Yance Ford’s “Strong Island” Is a Form of Justice | The New Yorker – The New Yorker
Since Trayvon Martin’s killing, we have become familiar with the
testimony of black parents concerning the talk they must have with their
teen-age sons, the one that tries to prepare them as young black males
for encounters with the police. It’s a talk rooted in black history, and
it cuts across class lines. The generational exchange that was once
portrayed in black drama as beaten-down old heads pleading with defiant,
reckless youth has been revised as a responsibility of black tutelage, a
passing on of necessary survival techniques. Don’t talk back; above all,
don’t run. It is heartbreaking to hear Ford’s mother reproach herself
for not having had that talk with her older son, for telling her
children to judge people by their character, not by the color of their
skin. She wonders how she could have been so wrong. “I did William a
great disservice in raising him the way we did,” she says. Perhaps she
means that she hadn’t warned him about what white people could get away
with when it came to their dealings with black people. Her son had
become frustrated as a customer, forgetting all about inherited white
resentment of black anger.
“Strong Island” tells either of a racist coverup or of the racism that
determined which questions the white investigators asked in William
Ford, Jr.,’s killing. His friend Kevin Myers, who was outside the body
shop when the shooting occurred, was prepared to testify in court that
the auto mechanic had had no reason to be fearful during either of his
two confrontations with Ford, even though Dunmore Ford herself had been
“disrespected” by the mechanic when she and Ford’s girlfriend came by to
check on the car. Ford and Reilly were never alone in the shop; Ford was
not armed, but during the first confrontation at the business he had
picked up and brandished a car door, to some laughter in the shop.
Detectives seemed only interested in asking the friend how much he
himself weighed, and how much Ford weighed—as if to gauge how much of a
physical threat they were. Early on in the film, Yance Ford says, “I am
unwilling to accept that someone else gets to say who Williams was. And
if you’re uncomfortable with me asking these questions, you should
probably get up and go.” Racism is character assassination.
The family understood that what a D.A. tells a grand jury is crucial.
Outside of the courtroom, they were the targets of intimidation by an
unfamiliar car that often parked across the street from their house, and
by phone calls in the middle of the night, every night; nevertheless,
inside the courtroom they expected justice. What do you do when the
system fails you? The tragedy left the Fords in some deep way unable to
comfort one another. We get the feeling that parts of them retreated
inside themselves, away from family connection. William Ford, Sr.,
suffered a stroke the year after his son’s killing. He died before Yance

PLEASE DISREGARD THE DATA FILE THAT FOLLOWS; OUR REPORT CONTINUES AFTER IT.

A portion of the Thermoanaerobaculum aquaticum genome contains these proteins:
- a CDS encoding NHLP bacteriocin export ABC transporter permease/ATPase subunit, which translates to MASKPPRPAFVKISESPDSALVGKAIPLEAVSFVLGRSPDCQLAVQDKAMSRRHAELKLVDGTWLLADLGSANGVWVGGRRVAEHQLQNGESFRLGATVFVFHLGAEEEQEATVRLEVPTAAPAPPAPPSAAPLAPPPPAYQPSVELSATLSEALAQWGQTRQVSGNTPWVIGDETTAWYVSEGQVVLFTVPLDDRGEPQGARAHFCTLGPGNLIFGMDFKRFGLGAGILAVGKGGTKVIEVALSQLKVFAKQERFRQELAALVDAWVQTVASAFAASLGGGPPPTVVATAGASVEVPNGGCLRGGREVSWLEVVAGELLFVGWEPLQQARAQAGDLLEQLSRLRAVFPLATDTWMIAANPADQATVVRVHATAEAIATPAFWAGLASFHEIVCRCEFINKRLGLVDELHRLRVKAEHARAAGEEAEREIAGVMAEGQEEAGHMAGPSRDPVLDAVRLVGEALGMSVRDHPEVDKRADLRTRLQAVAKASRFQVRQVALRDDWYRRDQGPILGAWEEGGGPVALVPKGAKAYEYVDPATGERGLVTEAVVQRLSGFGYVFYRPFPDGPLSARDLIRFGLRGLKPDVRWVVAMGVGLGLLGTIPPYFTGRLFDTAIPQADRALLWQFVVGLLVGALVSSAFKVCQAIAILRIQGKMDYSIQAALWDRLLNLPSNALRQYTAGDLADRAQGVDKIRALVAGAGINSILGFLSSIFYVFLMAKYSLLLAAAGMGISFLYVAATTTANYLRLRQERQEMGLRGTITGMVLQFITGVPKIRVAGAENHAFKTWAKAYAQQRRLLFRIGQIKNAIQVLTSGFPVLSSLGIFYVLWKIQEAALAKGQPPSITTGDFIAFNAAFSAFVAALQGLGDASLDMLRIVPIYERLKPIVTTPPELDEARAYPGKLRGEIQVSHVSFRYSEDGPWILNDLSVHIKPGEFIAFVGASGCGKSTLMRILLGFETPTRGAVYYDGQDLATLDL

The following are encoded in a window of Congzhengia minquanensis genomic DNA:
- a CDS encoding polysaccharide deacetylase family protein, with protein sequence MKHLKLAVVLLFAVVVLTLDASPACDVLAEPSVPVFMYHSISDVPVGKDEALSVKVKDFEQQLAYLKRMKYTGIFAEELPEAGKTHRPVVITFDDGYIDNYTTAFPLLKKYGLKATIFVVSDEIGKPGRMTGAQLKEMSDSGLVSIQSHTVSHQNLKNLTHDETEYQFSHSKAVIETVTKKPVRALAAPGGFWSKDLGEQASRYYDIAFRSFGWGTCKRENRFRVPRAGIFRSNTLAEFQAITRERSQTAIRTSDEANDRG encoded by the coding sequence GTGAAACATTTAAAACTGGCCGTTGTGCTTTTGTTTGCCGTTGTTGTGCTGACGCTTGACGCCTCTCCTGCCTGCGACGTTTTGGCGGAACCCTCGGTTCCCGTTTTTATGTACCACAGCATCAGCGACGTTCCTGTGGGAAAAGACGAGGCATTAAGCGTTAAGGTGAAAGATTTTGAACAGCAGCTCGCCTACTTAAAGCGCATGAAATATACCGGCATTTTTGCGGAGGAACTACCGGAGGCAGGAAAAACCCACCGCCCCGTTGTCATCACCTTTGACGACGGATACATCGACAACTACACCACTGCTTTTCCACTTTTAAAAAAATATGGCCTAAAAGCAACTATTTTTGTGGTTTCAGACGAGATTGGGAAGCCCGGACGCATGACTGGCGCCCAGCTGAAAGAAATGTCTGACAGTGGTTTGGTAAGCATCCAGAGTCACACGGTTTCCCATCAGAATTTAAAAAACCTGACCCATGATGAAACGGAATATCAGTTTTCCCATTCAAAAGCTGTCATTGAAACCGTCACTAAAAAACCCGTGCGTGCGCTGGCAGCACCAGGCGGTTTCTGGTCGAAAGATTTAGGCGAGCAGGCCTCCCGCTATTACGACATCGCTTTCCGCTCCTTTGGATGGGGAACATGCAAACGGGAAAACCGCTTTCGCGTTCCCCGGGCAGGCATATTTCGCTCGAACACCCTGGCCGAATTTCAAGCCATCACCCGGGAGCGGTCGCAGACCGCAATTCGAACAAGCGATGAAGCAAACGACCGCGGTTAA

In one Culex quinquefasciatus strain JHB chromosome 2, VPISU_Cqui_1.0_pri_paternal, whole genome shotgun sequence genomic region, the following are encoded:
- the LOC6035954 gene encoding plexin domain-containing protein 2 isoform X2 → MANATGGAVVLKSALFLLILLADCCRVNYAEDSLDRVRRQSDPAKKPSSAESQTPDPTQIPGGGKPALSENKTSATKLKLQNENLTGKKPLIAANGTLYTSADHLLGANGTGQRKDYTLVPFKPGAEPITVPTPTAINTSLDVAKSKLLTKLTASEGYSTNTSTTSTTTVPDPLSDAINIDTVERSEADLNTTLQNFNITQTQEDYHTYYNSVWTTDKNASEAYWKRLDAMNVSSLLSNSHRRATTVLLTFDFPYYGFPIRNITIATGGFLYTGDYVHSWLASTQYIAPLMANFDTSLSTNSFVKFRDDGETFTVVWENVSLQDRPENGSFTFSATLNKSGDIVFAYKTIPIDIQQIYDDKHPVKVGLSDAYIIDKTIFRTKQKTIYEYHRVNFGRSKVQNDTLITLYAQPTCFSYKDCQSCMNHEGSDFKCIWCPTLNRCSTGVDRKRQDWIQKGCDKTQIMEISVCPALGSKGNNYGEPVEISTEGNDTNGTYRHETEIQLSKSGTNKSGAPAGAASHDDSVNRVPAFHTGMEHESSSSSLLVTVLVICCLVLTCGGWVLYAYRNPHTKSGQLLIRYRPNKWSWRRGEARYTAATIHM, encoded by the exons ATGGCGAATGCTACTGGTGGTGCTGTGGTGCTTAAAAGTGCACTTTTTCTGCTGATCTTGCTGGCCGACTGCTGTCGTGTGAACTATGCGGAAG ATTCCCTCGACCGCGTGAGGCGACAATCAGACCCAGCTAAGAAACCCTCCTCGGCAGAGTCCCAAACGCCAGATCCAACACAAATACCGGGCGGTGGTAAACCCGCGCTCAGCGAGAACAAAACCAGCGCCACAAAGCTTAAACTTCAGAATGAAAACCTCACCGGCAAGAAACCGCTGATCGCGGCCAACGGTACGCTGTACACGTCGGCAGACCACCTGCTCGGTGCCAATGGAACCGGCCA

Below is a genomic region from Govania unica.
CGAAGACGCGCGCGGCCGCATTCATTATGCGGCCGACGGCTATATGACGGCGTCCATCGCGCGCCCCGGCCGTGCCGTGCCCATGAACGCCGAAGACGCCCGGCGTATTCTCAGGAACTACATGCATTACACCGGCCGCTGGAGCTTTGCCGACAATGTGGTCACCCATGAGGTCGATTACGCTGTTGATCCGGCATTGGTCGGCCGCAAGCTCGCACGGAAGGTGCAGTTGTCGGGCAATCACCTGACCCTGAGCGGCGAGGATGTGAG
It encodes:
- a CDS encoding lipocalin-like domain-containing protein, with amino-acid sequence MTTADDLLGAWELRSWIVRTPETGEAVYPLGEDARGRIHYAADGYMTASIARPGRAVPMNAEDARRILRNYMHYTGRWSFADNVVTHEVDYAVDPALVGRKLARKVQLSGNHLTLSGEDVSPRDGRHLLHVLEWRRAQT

Ford began work on “Strong Island,” and his is the other absence mourned
in this film. Dunmore Ford died during the making of the documentary, an
event that becomes a part of story. Yance Ford’s documentary is about
trying to establish what happened the night that William Ford, Jr., was
killed, and what happened during the investigation, but also what
happened to the Ford family afterward. The easiest way to deal with
black people is to ignore them; the easiest way to cope with pain is not
to speak of it, even to the self.
The day he was killed, William Ford, Jr., had been a witness at a
high-profile trial. A white assistant district attorney in Brooklyn had
been shot during a holdup at an A.T.M., and it was William Ford,
Jr., who had chased and tackled the gunman. It would be an insult to
call this an irony. It’s impossible to ignore who the surviving Fords in
“Strong Island” are: Barbara Dunmore Ford, Lauren Ford, and Yance Ford
are gripping in everything they say. A summary of the case gives no
sense of the experience of watching “Strong Island,” in which the visual
narrative, put together with subtlety and refinement, unfolds from the
story itself. That story is handed from person to person, tied together
by the voice of Yance Ford, who, at different moments in the film, reads
from the last pages of William Ford, Jr.,’s journal, and from his
autopsy report. Here are home movies, sixteenth-birthday parties or
college graduations, and photographs from the nineteen-seventies and
eighties, Polaroids that have turned into a family archive. Those are
Yance Ford’s hands shuffling the photographs, laying them out, and Yance
Ford’s voice interrogating the past, face tightly framed. It would be
cowardly of the viewer to look away. The film is a form of justice.
“Strong Island” is so quiet, so dignified—if that is not too Booker T.
Washington a thing to say. There is no hint of Rodney King or the
gangsta rap of that time, 1992, the year of William Ford, Jr.,’s death.
Respectful attention must be paid, because grief is in the room.